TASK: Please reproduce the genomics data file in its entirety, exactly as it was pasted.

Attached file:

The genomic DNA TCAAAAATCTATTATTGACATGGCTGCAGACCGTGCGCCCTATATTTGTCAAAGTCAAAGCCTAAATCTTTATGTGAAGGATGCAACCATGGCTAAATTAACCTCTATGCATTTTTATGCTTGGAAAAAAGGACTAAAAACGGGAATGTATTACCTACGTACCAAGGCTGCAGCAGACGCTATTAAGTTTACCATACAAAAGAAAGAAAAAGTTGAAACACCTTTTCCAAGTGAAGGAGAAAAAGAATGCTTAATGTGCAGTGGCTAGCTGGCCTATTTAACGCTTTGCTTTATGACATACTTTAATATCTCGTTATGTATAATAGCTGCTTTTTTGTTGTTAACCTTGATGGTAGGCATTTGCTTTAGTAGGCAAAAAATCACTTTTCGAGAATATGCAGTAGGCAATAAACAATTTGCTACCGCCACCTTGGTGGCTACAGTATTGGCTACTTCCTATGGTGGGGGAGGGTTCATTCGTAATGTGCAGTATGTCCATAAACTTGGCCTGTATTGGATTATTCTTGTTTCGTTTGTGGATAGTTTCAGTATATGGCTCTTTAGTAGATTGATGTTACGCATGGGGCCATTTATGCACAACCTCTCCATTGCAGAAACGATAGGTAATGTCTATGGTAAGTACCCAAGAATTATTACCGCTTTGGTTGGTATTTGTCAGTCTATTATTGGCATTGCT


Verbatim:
The genomic DNA TCAAAAATCTATTATTGACATGGCTGCAGACCGTGCGCCCTATATTTGTCAAAGTCAAAGCCTAAATCTTTATGTGAAGGATGCAACCATGGCTAAATTAACCTCTATGCATTTTTATGCTTGGAAAAAAGGACTAAAAACGGGAATGTATTACCTACGTACCAAGGCTGCAGCAGACGCTATTAAGTTTACCATACAAAAGAAAGAAAAAGTTGAAACACCTTTTCCAAGTGAAGGAGAAAAAGAATGCTTAATGTGCAGTGGCTAGCTGGCCTATTTAACGCTTTGCTTTATGACATACTTTAATATCTCGTTATGTATAATAGCTGCTTTTTTGTTGTTAACCTTGATGGTAGGCATTTGCTTTAGTAGGCAAAAAATCACTTTTCGAGAATATGCAGTAGGCAATAAACAATTTGCTACCGCCACCTTGGTGGCTACAGTATTGGCTACTTCCTATGGTGGGGGAGGGTTCATTCGTAATGTGCAGTATGTCCATAAACTTGGCCTGTATTGGATTATTCTTGTTTCGTTTGTGGATAGTTTCAGTATATGGCTCTTTAGTAGATTGATGTTACGCATGGGGCCATTTATGCACAACCTCTCCATTGCAGAAACGATAGGTAATGTCTATGGTAAGTACCCAAGAATTATTACCGCTTTGGTTGGTATTTGTCAGTCTATTATTGGCATTGCT